Op-ed: On the Asian American’s Political Self-Awareness: Not “Basically White”

An op-ed by Danielle Tobey, Marketing Chair.

The more Asian Americans become politically engaged, the more Asian Americans will gain political influence (ex. hold office), and the more represented the Asian American community will be in politics and media. The Asian American vote matters. Not Being Represented Means…
  • Less resources directed to you (ex. Grants, bilingual education).
  • You’re seen as an outsider (ex. In the media, immigration reform).
  • Your problems aren’t prioritized (ex. Discrimination in the job market).
The Status Quo   danielleoped                       Asian Americans are least likely to vote, compared to their white, black, and Hispanic counterparts, even though “….[their] level of education and income, as a whole, [ranks the highest]” (1). Asian Americans are the fastest growing voting population (2). Asian Americans are progressively leaning democratic (3). The Hard Truth Although you may have grown up with a lot of white people, you will never fully be accepted in this country as a true American. Why? Well…you look different. And you do not have a “basically white” status simply because you personally don’t feel discriminated against. If we’re being honest with ourselves, color blindness — “I don’t see color” —is not a real thing. Everything we do and say, supports or alters a stereotype of the Asian American representation in someone’s eyes. “But I’m Korean American, not Chinese American.” “I’m not even from here…” “I’m not even Asian…” It hardly matters here. Because of the way we look, we are labeled as a part of the “Asian American identity.” Okay, I get it, what then? Embrace it. Though our differences do make us unique, in the political context, it is our common experience that we should celebrate. Only by coming together does our voice crescendo. The black community understands this, which is why they have historically voted as a bloc, and why they start strong movements like Black Lives Matter. Gaining clarity is not to reinforce existing divisions. It’s what mindset we choose to have and the actions we choose to take with our self-awareness. As an eligible voter, you have the chance to make a positive difference in the Asian American community by strengthening the Asian American vote. That’s the perspective I choose to take. What do you choose? Call to action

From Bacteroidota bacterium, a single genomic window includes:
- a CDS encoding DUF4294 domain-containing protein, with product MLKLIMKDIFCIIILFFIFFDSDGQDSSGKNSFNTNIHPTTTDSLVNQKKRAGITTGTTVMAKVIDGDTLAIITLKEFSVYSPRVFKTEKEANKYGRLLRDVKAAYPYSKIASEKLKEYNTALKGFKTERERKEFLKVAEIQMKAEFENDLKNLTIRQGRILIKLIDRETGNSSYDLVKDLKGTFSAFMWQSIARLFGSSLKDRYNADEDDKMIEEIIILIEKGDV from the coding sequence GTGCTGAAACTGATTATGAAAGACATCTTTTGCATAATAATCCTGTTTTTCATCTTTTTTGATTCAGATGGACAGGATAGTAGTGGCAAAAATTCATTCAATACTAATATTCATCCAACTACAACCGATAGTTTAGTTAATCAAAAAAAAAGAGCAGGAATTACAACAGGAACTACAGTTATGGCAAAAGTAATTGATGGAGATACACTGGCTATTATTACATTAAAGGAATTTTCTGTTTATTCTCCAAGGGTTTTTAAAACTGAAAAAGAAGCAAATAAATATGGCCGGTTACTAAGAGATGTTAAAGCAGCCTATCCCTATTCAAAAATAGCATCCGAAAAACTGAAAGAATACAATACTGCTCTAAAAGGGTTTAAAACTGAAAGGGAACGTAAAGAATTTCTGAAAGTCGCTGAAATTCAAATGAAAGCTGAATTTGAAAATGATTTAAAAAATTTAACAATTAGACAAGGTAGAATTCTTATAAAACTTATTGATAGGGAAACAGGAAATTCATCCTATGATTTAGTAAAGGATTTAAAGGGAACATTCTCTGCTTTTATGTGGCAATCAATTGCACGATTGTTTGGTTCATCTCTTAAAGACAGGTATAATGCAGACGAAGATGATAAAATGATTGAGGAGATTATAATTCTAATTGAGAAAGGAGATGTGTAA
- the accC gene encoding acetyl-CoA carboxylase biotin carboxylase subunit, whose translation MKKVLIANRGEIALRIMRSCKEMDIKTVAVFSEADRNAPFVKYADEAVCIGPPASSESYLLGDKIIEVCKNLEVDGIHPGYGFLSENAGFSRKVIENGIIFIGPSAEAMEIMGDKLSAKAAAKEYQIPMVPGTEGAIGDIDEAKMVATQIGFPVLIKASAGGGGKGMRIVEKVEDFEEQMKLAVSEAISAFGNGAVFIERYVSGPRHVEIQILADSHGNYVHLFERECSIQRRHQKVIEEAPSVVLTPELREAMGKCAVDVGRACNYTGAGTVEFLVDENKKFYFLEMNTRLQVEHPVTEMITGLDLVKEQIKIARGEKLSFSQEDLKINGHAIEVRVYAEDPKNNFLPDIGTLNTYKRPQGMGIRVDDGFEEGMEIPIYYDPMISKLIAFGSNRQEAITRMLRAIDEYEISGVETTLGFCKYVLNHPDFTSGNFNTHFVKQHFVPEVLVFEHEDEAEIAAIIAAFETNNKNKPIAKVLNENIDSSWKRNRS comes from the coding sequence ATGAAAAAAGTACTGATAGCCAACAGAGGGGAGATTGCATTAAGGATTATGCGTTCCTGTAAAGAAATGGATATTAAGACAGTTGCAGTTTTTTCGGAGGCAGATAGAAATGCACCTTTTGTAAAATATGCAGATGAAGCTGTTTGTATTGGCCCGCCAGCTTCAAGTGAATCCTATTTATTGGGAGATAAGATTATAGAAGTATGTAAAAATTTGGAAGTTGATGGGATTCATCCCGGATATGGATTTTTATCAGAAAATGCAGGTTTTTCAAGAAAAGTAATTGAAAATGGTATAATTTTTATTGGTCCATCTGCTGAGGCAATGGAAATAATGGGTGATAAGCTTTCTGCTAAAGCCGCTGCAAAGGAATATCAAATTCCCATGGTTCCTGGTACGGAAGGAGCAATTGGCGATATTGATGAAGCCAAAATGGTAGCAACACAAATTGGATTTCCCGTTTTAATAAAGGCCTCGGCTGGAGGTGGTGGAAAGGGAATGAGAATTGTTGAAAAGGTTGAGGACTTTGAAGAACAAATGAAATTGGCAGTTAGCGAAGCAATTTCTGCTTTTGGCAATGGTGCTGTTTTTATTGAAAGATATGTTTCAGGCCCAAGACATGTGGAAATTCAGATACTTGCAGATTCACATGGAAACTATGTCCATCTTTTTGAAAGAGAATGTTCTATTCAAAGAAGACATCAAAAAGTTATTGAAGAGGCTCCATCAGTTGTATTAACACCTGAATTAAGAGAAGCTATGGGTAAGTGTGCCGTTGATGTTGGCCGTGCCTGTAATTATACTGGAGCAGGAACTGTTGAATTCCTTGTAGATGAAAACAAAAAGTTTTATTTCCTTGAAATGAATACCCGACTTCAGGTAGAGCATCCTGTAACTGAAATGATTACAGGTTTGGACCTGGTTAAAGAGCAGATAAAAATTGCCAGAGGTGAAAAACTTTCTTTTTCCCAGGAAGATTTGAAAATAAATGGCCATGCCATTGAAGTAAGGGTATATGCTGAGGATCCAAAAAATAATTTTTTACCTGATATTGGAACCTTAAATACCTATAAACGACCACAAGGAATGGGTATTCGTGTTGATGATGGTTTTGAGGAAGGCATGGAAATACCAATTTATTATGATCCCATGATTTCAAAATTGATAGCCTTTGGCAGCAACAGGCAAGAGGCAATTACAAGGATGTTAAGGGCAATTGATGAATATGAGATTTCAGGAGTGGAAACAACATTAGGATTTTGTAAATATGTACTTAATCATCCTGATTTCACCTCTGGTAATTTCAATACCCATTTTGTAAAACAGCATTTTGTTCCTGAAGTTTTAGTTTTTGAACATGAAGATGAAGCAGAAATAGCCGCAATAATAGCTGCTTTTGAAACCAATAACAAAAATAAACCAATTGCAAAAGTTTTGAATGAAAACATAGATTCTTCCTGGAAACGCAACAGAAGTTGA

• In CA, the voter registration deadline is on 10/24. Find out when yours is on rockthevote.
  • 2016’s general election date is Nov. 8th. Register to vote or check your registration on voteplz.
  • CA’s Prop 60 requires porn stars to wear condoms during sex. Stunned? Great! Read more about it on ballot.fyi. For other states’ ballot measures, visit ballotpedia. They will affect you more than you think!
Sources Pew Research Center National Asian American Survey Ibid.